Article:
Indie games, while often exploring intriguing and exciting ideas, tend to be simplistic in their form and substance. As the vast majority of indie studios prefers to play it safe and stick to a singular premise, and clear and cohesive gameplay design. However, there are outliers to this particular rule, as a minuscule minority of modern underground game developers, tires to go one step beyond, and combines, or at least tries to combine multiple forms of game design, and execution of such. And the recently released Old Man’s Journey happens to be one of such games.
If you ware to google Old Man’s Journey, you would be presented with a plethora of concept art and screenshots, which would allow you to deduct that this particular game, is a story driven experience with a limited amount of interaction – a 2D walking simulator, if you like. But in truth, there is more to this particular title than meets the eye, as Old Man’s Journey is not just an experience, but a fully-fledged games with an entire array of gameplay mechanics, and gameplay elements, which allow it to stand out from the crowd.
Within the first five minutes of starting Old Man’s Journey, you’ll be tasked with moving the titular old man from one end of the screen to the other, in order to progress further. And with each and every level/screen, the title in question adds a layers of complexity, which turn the otherwise dull walking simulator, into a complete puzzle game. And one which tests one’s creativity and ingenuity, rather than patience – as all of Old Man’s Journey’s puzzles are crafted in a way to spice things up, instead of completely stifling one’s progress.
If you refer to the first and third image, you’ll notice that Old Man’s Journey features a lot of curved surfaces, which look a little off kilter, when compared to the remainder of the in-game environments. And that’s because those curved planes are used to trerraform the in-game surroundings, in order to allow the titular Old Man, to get from point A to B. And it has to be pointed out that when it comes to the title’s core puzzles, such are a joy to complete, as all in-game solutions are not limited to a singular path, and upon completion they fill the player with a sense of self accomplishment, and tremendous amount of satisfaction.
As you make your way through the title, Old Man’s Journey will continually increase the difficulty of all in-game puzzles by adding herds of sheep – which need to be moved around in order to clear the path, waterfalls – which allow the player to seamlessly move between surfaces, and stone wheels – which can be used to clear the path of any obstacles. And while the increase in difficulty and variety is more than welcome at first, it does run out of steam relatively quickly, as the developer behind the title over uses each puzzle complication over, and over again. And by the time you’ll reach your fifth waterfall, or third herd of sheep, you’ll feel like all the in-game puzzles have been run into the ground.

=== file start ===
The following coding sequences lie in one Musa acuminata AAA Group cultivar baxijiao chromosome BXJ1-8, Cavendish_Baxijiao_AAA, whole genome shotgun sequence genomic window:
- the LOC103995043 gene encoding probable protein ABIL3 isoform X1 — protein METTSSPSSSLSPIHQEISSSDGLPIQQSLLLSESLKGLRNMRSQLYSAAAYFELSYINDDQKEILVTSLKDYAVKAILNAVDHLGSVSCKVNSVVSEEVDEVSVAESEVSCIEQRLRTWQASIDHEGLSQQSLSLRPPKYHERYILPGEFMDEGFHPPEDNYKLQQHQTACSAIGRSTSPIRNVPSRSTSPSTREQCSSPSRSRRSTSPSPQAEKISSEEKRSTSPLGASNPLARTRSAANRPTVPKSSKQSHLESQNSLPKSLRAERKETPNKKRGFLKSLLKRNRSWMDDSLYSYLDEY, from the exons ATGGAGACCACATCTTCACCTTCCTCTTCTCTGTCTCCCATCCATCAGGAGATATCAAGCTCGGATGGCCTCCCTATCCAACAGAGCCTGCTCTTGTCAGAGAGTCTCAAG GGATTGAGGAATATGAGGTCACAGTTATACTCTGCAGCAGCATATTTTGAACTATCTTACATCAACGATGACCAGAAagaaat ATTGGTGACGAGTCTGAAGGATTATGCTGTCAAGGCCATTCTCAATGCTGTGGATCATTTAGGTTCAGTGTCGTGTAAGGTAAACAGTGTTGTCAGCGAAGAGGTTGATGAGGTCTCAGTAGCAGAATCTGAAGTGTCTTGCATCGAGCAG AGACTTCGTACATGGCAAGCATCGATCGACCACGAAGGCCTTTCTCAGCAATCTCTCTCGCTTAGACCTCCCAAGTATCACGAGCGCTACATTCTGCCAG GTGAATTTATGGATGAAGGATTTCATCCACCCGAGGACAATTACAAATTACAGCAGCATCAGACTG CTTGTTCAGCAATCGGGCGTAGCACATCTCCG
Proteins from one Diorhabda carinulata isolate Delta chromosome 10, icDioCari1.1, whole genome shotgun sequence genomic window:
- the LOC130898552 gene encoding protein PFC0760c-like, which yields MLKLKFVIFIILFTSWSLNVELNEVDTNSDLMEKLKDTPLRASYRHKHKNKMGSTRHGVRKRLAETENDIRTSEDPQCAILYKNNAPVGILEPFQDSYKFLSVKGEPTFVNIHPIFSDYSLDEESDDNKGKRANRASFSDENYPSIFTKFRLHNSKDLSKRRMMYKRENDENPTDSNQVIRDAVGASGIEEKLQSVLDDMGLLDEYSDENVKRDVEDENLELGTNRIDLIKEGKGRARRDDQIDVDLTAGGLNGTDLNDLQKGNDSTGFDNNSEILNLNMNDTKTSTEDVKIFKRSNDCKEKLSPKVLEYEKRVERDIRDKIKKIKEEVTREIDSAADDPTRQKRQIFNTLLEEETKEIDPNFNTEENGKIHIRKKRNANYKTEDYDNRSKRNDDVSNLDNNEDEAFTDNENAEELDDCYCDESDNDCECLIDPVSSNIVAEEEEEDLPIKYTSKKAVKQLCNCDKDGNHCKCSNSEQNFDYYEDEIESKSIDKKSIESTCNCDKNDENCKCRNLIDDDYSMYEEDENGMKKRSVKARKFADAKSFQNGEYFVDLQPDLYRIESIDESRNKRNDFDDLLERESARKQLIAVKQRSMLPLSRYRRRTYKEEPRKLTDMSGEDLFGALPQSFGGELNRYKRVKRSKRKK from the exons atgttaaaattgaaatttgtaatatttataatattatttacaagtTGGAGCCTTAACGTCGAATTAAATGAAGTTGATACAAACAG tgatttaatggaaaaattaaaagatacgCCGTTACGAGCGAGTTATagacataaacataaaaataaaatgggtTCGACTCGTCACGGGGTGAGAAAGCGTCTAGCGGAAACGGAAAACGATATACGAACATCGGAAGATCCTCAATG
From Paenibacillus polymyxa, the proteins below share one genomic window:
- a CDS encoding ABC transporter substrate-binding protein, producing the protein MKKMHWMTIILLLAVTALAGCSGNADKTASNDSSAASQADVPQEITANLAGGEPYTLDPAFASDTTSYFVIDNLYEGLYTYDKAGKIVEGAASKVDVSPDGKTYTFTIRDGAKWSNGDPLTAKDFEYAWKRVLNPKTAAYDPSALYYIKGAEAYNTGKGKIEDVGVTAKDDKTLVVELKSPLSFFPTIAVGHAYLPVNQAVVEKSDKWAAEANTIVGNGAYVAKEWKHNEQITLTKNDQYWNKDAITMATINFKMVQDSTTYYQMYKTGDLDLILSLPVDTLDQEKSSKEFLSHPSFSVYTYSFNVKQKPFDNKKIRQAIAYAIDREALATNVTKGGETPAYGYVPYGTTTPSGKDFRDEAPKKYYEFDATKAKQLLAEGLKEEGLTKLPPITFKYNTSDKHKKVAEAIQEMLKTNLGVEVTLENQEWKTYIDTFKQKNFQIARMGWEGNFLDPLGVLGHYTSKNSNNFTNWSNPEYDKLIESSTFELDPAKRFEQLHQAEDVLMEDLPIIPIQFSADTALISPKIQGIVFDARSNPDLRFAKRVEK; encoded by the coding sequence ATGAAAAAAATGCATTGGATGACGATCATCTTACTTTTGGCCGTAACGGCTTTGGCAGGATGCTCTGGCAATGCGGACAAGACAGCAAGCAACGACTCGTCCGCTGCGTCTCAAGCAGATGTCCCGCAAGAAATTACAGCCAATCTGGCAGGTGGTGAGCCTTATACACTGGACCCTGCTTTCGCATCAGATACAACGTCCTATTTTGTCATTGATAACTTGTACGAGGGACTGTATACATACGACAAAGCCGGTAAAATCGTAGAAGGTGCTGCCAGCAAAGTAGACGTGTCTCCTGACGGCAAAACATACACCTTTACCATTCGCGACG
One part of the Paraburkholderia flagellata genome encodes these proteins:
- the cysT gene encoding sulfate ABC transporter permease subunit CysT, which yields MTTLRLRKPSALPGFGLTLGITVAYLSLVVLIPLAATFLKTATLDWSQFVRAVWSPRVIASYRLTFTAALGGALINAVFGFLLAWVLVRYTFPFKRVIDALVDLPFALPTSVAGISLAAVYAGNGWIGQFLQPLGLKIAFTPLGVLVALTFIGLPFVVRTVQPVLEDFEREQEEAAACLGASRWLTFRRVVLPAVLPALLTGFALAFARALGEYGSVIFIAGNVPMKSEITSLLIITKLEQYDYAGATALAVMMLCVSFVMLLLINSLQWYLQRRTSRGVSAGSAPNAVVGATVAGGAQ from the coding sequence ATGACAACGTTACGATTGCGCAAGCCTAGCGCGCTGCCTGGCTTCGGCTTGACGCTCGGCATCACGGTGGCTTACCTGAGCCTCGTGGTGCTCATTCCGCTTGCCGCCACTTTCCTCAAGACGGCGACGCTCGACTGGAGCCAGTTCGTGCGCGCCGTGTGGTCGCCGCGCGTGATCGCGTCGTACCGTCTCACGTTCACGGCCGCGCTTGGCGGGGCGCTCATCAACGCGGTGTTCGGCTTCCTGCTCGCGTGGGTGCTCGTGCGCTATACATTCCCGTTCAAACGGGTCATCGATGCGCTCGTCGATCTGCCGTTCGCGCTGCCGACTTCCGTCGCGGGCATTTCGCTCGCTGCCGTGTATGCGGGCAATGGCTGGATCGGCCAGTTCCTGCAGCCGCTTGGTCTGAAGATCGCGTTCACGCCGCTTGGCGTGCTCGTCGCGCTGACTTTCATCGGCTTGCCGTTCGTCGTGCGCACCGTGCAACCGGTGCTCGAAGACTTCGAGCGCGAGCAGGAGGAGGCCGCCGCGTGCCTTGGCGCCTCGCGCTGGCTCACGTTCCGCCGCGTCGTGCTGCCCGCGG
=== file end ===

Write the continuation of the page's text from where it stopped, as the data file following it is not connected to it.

The above described issue could stem from a plethora of avenues, but I feel confident in stating that it is likely that the developer has overused the vast majority of in-game puzzles, simply to artificially stretch the title’s play time. As the issue of repetitiveness does not stem just from the puzzles alone, but from the title’s second act. And when playing, it is impossible to shake off the feeling that the said act has been forced into the game just for the sake of it. And if it only has been streamlined, or removed completely from the game, then it is more than likely that Old Man’s Journey would work much better as a whole, than it does right now.
The first, opening act, and the third act which serves the role of the finale, are when Old Man’s Journey is at its best. As both these portions of the title are filled to the brim with colorful and vibrant locales, which are filled with a multitude of interactive elements, NPCs, and most importantly, stories. And while the second act does what it can to keep up, then it has to be said that it is not enough. As even with all of its bells and whistles, it pales in comparison the opening and closing segments of Old Man’s Journey.
Depending on your capability to solve puzzles, Old Man’s Journey should not take you more than two hours to complete – even if you are not a seasoned point-and-click, or adventure games player. And while such short play time may sound a little disappointing to some, then it has to be said that the developer has compensated for that with a superb, if straight forward story – which is told through stills and environmental design, and rather low price tag, as Old Man’s Journey retails for just £7.99. And you simply can’t go wrong with it, especially for such a low price. And while monetary cost of a game, should never been a deciding factor, but in this instance, the £7.99 price tag does enough to sway one’s opinion in its favor.
Ultimately, Old Man’s Journey may not be the work of art like Johnathan Blow’s The Witness, and it may not feature puzzles as entertaining as the one’s of the Grim Fandango, but when push comes to shove, it does enough to balance out its rather depressing and thoughtful story, with plethora of quirky puzzles and other in-game interactions. And as a complete product it is entertaining enough to warrants its price, even with its weaker second act taken into consideration. And if you are looking for a short, but bittersweet title to tide you over until the next big release, then it has to be said that you simply cannot go wrong with Old Man’s Journey.
REVIEW CODE: A complimentary Sony Playstation 4 code was provided to Bonus Stage for this review. Please send all review code enquiries to firstname.lastname@example.org.
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